What echoed in the packed room were the similarities—the meaninglessness of war, the tales of horror and robbed innocence, and the lives lost and damaged.
“Salute to Veterans: Hearing the Stories of Those Who’ve Served” took place here on Nov. 10 and was a meaningful and powerful event that served as the last presentation in the fall Glenmeadow Learning education series. Tim Cotz, our president and CEO, told a news reporter from the Republican, “As a nonprofit, our mission is to serve seniors and their families. With Veteran’s Day approaching, we thought this would be a great panel discussion.”
Indeed it was.
Moderated by James Munroe, retired dean of the Episcopal Cathedral in Springfield, the panel also included: Myles Garrigan, a veteran of World War II; Robert Kelliher, a Vietnam veteran; John Paradis, a veteran of the Iraq and Afghanistan wars and the deputy superintendent at Holyoke Soldiers Home; and Amber DeGrandpre, who was deployed to Iraq and is still actively drilling in the Army National Guard.
Our panelists evoked sadness from the audience as well as frustration that so many veterans—particularly Vietnam veterans—remain homeless and that war can often result in lifelong drug and alcohol dependency, suicide or withdrawal from society all together.
“Whether it’s World War I, II, Vietnam, Korea, Afghanistan or Iraq, war is brutal regardless of its cause,” said panelist Bob Kelliher of Wilbraham. Bob shared some devastating and vivid memories from his two tours in Vietnam; in particular, he recalled holding a fellow soldier in his arms as the young man took his final breath.
“All I thought at that moment was this man will not die with his face in the mud. He will die with dignity and so I held him in my arms,” Bob said. “He was a Latin fellow from Brooklyn and with his last breath, he called out for his mother in Spanish.”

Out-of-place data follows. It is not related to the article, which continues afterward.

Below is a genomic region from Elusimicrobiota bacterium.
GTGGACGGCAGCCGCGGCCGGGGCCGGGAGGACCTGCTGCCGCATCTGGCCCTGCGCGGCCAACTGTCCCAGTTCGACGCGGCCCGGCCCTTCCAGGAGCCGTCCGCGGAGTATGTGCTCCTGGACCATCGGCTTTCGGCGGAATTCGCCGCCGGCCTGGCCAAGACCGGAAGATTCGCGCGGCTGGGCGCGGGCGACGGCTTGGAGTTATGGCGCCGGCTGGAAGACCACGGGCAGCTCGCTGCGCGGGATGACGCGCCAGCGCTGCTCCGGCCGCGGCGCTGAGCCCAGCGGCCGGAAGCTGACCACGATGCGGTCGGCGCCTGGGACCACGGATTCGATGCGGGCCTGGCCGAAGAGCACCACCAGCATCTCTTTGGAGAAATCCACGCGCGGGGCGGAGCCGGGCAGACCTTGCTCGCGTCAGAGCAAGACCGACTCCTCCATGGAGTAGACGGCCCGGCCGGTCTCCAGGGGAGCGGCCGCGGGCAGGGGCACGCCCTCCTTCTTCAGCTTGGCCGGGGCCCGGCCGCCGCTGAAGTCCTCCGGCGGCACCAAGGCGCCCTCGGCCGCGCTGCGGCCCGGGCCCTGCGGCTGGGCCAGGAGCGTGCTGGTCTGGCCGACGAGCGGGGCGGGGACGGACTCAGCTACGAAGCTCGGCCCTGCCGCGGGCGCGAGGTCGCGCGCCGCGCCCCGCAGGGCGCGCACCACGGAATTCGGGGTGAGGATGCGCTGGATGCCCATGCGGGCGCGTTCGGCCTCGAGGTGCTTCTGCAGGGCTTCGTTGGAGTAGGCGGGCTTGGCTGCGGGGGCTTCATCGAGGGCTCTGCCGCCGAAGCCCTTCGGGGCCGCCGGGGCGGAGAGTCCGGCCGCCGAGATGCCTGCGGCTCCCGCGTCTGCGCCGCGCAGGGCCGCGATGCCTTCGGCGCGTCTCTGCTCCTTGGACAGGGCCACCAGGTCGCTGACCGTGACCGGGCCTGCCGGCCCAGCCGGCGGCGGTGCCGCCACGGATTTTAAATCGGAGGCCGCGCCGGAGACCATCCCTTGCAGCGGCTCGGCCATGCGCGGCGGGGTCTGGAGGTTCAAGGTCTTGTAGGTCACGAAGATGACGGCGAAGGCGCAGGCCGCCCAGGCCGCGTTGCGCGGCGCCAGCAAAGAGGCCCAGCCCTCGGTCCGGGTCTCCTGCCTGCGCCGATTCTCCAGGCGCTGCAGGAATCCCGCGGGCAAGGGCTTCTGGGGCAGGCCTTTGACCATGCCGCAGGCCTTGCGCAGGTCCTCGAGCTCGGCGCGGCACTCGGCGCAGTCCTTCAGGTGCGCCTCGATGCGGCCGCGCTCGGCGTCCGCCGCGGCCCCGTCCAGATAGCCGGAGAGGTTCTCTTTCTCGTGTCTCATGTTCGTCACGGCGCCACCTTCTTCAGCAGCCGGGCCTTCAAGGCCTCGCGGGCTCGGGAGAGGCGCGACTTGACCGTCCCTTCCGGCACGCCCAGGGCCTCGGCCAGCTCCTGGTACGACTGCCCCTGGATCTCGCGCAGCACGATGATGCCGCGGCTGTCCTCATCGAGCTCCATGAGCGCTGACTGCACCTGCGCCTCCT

Before the panel discussion began, we offered a preview of a film produced by Easthampton’s Dan Lohaus, “When I Come Home,” which follows two Vietnam veterans who are homeless.
Our panelists then told their stories, snapshots from which appear below:
Myles Garrigan told our audience he served as a page in the House of Representatives in the 1940s and was present when President Franklin D. Roosevelt addressed a joint session of Congress on Dec. 8, 1941, a day after Japan’s attack on the U.S. Naval Base at Pearl Harbor. He recalled protesting at the Japanese embassy and being present when the House voted to declare war, with one dissention.
Still active now, Amber DeGrandpre discussed the difficulties of transitioning back into civilian life. “You see roadkill on the street, and you think the city should clean it up. I see roadkill and wonder if there is an explosive in it,” she said. Because there were children in the Middle East who were trained to kill, DeGrandpre even now finds it difficult to be around young ones, and this also pains her.
John Paradis, a 20-year veteran, talked about the fact that war forever changed his grandfather; he became an alcoholic and an angry, almost frightening man. John served in a white-collar role in the wars, and he credited those, like Amber, who fought on the front lines with saving his life. He also gave credit to his wife and family, who helped him cope when he returned to civilian life each time.
In addition to making introductions and overseeing our event, our moderator, Jim Munroe, also told his personal story of being injured in a foxhole in Vietnam and how, even to date, his war experiences have changed his life and relationships. In particular, Jim talked about the intense and overriding fear he experienced—and his shame at being afraid. Given another full day, he said, he could also talk about healing.
Over 80 people attended our event, and 16 of them were veterans who we acknowledged by reading their names aloud.
We are proud of our veterans and our Glenmeadow Learning series in general. We are currently in the process of planning our talks for the spring and hope you stay tuned for the schedule.